Flu cases jump in Lee County
Flu season, which began back in October, has officially arrived in Southwest Florida with more than 310 cases confirmed during the week of Dec. 23, according to Lee Health.
Those numbers are a jump from the fewer than 90 cases confirmed the week of Dec. 8.
Officials said that as the “season” continues to ramp up, it is important to take preventive steps to keep yourself healthy.
In a press release, Lee Health encouraged community members to:
– Get the flu vaccine, as well as the pneumococcal vaccine (a secondary illness), if you are able.
– Stay home when you are ill-especially do not visit the hospital if you have flu-like symptoms.
– Avoid bringing children under the age of 12 to hospitals when possible.
– Cover your cough and, if you use a tissue, dispose of it in a waste receptacle.
Those with flu symptoms are advised to visit their primary care doctor, a Lee Health Convenient Care, walk-in or urgent care center. All can diagnose and treat the flu.
“Patients with flu-like symptoms should only go to the hospital if they are experiencing severe respiratory distress, have a compromised immune system or are either very old or very young,” said Dr. Ashraf Khan, System Director Epidemiology/Infect Control at Lee Health.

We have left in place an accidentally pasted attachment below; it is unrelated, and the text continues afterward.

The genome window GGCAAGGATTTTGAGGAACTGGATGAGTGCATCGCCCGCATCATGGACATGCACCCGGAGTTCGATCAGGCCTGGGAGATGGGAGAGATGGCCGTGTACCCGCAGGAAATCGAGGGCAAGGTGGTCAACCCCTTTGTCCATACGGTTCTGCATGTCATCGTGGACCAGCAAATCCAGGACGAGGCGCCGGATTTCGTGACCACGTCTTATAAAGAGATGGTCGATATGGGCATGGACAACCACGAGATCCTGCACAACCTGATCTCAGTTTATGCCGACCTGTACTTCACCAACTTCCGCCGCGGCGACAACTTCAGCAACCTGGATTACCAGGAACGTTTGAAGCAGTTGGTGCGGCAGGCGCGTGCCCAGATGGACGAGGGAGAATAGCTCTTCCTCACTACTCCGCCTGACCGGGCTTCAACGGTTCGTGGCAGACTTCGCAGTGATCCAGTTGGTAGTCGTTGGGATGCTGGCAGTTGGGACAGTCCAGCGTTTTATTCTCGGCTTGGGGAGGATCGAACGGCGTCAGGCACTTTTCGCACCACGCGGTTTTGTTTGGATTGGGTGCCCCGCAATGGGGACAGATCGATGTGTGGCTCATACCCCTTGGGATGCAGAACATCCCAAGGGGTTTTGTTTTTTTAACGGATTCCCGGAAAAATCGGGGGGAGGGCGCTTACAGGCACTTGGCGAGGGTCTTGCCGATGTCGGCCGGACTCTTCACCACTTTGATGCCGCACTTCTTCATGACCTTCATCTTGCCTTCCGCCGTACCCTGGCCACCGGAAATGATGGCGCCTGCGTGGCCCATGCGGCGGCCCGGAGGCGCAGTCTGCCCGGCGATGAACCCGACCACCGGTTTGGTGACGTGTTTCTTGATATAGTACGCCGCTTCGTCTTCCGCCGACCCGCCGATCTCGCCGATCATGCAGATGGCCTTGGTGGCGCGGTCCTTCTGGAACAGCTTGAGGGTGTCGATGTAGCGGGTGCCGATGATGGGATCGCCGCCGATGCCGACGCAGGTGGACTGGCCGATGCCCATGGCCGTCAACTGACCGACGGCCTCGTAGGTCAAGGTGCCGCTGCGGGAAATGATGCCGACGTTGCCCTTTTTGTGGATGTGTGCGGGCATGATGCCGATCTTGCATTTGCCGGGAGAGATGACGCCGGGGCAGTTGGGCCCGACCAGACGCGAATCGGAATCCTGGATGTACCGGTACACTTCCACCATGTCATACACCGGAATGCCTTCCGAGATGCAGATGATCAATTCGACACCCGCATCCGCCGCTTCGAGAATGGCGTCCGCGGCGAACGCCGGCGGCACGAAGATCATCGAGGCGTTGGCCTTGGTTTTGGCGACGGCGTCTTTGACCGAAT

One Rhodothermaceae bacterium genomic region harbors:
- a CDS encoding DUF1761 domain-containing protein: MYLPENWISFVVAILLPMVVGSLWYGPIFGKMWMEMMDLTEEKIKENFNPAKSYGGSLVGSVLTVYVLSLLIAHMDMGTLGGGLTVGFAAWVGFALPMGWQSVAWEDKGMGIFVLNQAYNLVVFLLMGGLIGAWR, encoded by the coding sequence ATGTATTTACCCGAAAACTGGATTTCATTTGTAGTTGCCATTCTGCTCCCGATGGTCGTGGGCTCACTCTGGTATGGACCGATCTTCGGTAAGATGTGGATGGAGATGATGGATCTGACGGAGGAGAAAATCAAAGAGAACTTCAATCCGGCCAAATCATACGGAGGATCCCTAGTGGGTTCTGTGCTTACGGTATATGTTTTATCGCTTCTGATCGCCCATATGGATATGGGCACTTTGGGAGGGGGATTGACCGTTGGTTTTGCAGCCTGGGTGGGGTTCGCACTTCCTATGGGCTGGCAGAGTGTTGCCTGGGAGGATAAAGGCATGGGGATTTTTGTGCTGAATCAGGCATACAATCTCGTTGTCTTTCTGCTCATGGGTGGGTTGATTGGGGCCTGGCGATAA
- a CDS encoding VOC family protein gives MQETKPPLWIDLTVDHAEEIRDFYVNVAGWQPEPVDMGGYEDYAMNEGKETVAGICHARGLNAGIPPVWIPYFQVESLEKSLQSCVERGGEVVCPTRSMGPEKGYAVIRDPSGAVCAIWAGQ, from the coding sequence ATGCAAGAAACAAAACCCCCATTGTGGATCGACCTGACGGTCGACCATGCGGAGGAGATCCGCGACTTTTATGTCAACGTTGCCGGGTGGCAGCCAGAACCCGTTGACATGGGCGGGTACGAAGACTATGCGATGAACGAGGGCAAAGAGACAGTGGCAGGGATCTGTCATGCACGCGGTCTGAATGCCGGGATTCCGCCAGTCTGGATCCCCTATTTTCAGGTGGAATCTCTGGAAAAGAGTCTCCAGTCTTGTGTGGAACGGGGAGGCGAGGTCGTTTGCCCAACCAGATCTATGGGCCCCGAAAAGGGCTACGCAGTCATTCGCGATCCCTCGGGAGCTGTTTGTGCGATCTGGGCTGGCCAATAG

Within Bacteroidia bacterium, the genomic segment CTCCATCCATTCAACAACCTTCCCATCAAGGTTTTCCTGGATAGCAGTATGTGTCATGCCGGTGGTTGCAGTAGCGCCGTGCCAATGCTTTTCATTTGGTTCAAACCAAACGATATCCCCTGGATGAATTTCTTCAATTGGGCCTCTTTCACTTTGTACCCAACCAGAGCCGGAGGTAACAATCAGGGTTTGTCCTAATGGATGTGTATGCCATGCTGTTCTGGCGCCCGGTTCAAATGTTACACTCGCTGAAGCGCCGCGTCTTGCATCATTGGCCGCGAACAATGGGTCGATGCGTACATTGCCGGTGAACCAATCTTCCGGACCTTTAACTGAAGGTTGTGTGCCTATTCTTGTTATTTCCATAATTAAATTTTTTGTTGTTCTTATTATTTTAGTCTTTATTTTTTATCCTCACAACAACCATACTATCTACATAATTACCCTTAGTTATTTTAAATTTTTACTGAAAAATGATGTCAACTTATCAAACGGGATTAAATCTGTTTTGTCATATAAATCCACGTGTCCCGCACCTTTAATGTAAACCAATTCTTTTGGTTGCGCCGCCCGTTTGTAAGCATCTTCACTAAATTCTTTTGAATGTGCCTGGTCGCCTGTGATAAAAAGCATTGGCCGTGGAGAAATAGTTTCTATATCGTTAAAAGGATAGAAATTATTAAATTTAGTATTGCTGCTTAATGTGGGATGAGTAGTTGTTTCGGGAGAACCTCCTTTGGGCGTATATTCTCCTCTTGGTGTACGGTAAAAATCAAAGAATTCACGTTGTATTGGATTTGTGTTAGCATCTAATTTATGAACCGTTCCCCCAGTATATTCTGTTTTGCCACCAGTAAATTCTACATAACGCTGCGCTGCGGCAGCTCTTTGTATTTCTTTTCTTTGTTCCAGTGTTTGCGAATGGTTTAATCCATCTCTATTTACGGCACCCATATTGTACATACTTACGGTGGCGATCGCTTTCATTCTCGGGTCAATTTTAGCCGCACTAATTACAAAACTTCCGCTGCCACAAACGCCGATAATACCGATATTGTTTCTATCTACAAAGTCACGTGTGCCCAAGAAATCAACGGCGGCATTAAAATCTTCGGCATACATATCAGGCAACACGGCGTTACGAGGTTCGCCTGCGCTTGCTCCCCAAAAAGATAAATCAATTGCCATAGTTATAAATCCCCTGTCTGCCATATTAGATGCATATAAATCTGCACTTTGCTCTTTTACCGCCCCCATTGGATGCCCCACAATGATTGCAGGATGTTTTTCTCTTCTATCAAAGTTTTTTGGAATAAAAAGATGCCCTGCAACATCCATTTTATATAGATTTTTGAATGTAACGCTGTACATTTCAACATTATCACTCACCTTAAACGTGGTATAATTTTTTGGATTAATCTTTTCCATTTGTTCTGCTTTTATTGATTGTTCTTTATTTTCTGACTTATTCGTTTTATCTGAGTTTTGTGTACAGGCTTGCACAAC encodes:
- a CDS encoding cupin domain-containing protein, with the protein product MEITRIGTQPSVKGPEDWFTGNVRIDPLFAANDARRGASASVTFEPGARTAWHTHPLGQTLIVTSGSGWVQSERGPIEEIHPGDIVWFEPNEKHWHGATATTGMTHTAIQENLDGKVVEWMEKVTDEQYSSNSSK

“For children under the age of 2, parents should contact their primary pediatrician. If the infant stops drinking or breathing, they should be taken for evaluation at the emergency department,” added Khan.
Despite the spike in cases, this is the typical pattern seen, and is on par with what was seen last year as well, said Khan.
“The peak of flu season is usually in late January and early February,” Khan said.
It is not too late to get the flu shot, for those who have not done so yet.
According to the CDC website, vaccines are recommended to contain H1N1, H3N2 and Victoria lineage-all different types of influenza.
The CDC recommends that everyone 6 months and older get a flu shot; the shot is safe for children older than 6 months, and for pregnant women as well.
A new form of vaccine has come in the form of a nasal spray, and has been recommended for healthy, non-pregnant persons ages 2-49.
The CDC recommends older adults to get a pneumonia vaccine, along with the flu vaccine, due to complications pneumonia can cause as a result of the flu.
Lee Health’s Mary Beth Saunders, D.O., system medical director, Epidemiology and Infection Prevention, reminds residents of some of the various places we can catch the flu and other germs, including:
– Restrooms buttons, levers, handles, any high-touch area.
– Buttons and handrails ATMs, store checkouts, staircases, elevators, escalators.
– Gym equipment.
– Shopping carts.
– Gas pumps
– Desks-keyboards, phones, mouse, stapler, pens.
– Kitchen sponges, handles, countertops
– Accessories-purses, jewelry.
To combat these germs, Saunders recommends using hand sanitizer and practicing good hand hygiene.